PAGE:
My wife and I finished reading the Spanish translation of this book last night. I was intrigued as to why the Spanish title was the same as in English, until I discovered that the Spanish word for snuff (used throughout the translation) is rapé. Can you imagine that in all caps on a book cover?
Snuff is a good story. Commander Vimes goes on vacation to his wife’s country estate, where he fights the local blacksmith, gets arrested for murder by 19-year-old Constable Feeney Upshot, investigates the bloody death of a goblin, uncovers a tobacco and drug smuggling ring involving the local magistrates, discovers that goblins have been kidnapped and shipped overseas for slave labor, and helps pilot a riverboat down a raging flooded river in pursuit of a psychopathic killer. His valet, Willikins, plays a key role in dealing with the psychopath. Sergeant Colon is transformed by touching a goblin-made container attached to a cigar. Corporal Nobby Nobbs finds love. Vimes’ wife, Lady Sybil, strikes a major blow for species equality by organizing a concert featuring a goblin harpist. Sam Vimes Junior begins a promising career as an animal poo specialist.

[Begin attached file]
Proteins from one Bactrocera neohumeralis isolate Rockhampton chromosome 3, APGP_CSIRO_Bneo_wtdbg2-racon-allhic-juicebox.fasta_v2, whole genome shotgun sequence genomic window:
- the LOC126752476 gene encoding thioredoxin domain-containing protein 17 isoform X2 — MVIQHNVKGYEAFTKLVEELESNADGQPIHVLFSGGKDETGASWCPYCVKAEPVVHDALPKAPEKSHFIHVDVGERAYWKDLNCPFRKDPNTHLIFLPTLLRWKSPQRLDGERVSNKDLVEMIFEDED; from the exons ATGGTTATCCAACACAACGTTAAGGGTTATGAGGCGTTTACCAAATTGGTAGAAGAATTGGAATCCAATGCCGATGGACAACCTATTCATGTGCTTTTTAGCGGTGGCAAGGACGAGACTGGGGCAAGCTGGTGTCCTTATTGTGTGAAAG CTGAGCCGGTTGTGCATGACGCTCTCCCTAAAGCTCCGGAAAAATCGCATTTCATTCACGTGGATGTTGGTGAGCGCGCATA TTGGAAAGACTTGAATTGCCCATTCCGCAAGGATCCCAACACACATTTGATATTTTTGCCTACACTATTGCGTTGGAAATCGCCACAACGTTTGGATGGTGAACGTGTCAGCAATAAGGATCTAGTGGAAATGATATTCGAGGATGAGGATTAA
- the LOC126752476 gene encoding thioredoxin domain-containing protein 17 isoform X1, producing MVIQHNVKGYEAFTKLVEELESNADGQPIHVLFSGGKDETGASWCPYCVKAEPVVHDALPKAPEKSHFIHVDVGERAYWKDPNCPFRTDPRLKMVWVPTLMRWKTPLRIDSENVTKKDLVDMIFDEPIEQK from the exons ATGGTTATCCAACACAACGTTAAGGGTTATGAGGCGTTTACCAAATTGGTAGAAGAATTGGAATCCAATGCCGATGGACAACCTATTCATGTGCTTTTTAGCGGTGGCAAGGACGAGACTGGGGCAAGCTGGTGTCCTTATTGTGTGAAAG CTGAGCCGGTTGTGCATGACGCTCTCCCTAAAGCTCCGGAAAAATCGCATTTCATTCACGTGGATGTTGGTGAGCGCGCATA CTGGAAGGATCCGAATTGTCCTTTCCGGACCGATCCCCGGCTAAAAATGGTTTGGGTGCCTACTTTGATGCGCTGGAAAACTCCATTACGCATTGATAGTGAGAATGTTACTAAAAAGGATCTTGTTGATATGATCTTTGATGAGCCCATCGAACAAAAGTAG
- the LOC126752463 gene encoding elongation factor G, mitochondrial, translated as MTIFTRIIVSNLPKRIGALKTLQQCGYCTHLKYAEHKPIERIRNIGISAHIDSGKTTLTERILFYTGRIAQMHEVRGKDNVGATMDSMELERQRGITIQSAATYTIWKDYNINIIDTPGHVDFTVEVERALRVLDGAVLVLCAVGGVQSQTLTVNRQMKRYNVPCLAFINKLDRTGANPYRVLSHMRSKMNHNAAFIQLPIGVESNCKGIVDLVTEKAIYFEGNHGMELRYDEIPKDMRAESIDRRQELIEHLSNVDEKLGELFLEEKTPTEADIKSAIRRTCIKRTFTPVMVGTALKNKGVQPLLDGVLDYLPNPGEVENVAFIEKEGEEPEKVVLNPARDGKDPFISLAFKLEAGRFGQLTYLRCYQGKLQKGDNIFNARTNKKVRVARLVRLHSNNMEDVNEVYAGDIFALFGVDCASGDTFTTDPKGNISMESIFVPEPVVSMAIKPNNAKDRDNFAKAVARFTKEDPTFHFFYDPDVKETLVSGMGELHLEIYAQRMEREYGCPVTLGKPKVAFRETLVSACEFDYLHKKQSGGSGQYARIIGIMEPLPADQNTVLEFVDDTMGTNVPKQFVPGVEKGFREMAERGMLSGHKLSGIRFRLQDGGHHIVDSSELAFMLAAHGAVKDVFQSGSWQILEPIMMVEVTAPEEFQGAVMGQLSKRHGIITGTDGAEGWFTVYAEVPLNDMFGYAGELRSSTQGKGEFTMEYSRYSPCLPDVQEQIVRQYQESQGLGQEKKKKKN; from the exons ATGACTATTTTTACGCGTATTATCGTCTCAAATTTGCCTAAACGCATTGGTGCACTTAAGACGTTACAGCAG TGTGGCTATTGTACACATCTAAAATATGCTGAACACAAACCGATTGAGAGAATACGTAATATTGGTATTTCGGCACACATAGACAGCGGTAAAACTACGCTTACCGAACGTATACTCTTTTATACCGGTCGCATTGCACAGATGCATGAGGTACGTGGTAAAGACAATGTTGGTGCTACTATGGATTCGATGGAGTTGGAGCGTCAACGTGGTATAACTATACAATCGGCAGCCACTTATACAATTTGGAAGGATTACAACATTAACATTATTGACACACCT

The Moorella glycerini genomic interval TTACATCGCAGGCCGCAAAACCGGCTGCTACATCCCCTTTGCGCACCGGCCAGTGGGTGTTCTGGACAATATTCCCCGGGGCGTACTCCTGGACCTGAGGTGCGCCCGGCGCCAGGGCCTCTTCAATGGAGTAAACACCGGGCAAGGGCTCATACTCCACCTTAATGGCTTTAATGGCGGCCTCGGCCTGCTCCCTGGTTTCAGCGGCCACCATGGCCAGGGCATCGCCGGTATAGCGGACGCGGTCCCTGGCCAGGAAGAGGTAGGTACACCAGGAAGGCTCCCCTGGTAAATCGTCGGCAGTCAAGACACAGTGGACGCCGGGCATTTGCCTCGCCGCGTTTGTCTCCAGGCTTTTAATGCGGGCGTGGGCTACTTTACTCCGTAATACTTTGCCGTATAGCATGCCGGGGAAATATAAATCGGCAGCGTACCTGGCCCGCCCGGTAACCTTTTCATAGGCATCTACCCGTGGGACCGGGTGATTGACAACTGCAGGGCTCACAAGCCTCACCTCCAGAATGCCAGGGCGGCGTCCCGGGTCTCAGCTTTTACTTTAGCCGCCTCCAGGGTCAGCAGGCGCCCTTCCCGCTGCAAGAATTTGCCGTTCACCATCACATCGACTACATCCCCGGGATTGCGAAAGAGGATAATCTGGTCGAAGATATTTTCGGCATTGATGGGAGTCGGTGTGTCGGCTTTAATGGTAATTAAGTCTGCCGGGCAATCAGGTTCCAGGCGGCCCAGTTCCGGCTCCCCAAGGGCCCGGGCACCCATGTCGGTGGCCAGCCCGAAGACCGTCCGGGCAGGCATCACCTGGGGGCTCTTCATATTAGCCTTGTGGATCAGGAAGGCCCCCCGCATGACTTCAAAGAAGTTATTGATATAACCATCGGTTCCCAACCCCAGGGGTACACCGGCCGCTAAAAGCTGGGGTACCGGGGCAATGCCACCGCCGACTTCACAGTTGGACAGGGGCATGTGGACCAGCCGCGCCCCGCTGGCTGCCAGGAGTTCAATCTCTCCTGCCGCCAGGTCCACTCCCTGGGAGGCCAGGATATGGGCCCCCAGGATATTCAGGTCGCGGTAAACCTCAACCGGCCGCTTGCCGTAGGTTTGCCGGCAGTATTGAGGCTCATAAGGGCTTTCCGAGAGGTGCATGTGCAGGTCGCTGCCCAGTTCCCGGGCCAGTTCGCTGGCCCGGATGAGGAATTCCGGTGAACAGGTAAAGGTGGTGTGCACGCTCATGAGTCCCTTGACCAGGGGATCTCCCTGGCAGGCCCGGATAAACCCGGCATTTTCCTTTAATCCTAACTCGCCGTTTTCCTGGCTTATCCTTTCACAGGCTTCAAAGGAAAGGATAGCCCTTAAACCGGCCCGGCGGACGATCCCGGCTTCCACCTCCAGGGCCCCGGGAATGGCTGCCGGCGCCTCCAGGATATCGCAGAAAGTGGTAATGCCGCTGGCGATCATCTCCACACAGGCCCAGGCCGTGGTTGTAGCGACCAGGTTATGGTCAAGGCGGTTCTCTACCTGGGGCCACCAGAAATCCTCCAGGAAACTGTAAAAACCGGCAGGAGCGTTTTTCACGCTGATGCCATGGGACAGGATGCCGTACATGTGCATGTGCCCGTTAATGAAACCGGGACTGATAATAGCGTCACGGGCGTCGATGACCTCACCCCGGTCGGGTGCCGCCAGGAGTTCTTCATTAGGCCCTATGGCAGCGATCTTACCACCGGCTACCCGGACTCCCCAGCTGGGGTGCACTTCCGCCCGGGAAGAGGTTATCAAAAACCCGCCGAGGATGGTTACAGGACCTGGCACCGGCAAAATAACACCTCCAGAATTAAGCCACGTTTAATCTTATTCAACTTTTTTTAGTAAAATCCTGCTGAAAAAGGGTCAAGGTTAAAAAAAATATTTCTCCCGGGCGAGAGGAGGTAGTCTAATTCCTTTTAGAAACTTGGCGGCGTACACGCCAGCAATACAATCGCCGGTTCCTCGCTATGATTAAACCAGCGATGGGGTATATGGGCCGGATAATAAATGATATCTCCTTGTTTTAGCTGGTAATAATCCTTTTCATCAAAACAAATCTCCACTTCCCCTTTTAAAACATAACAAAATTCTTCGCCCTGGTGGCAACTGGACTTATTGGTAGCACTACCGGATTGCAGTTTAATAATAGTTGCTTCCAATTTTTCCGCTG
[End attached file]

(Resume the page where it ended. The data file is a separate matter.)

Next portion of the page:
We had only two gripes with the book:
1) During a raid to arrest one of the villains, Vimes disappears into the cellar and returns with detailed knowledge about the perpetrator’s activities, the result of consulting with a spirit associated with the darkness of dwarf mines. This is cheap writing; it’s too easy, for one thing, and goes far beyond the type of assistance the spirit usually gives him.
2) There is far too much preaching. Besides Vimes’ constant internal musing, his lectures to the psychopath and to constable Feeney take up entire pages. Lord Vetinari and Willikins are also guilty of long-winded monologues. I get the feeling that Pratchett was very aware of his own mortality at the time he wrote the book, and was eager to leave a legacy of his convictions.
However, if any author deserves a modest amount of self-indulgence, it is Terry Pratchett.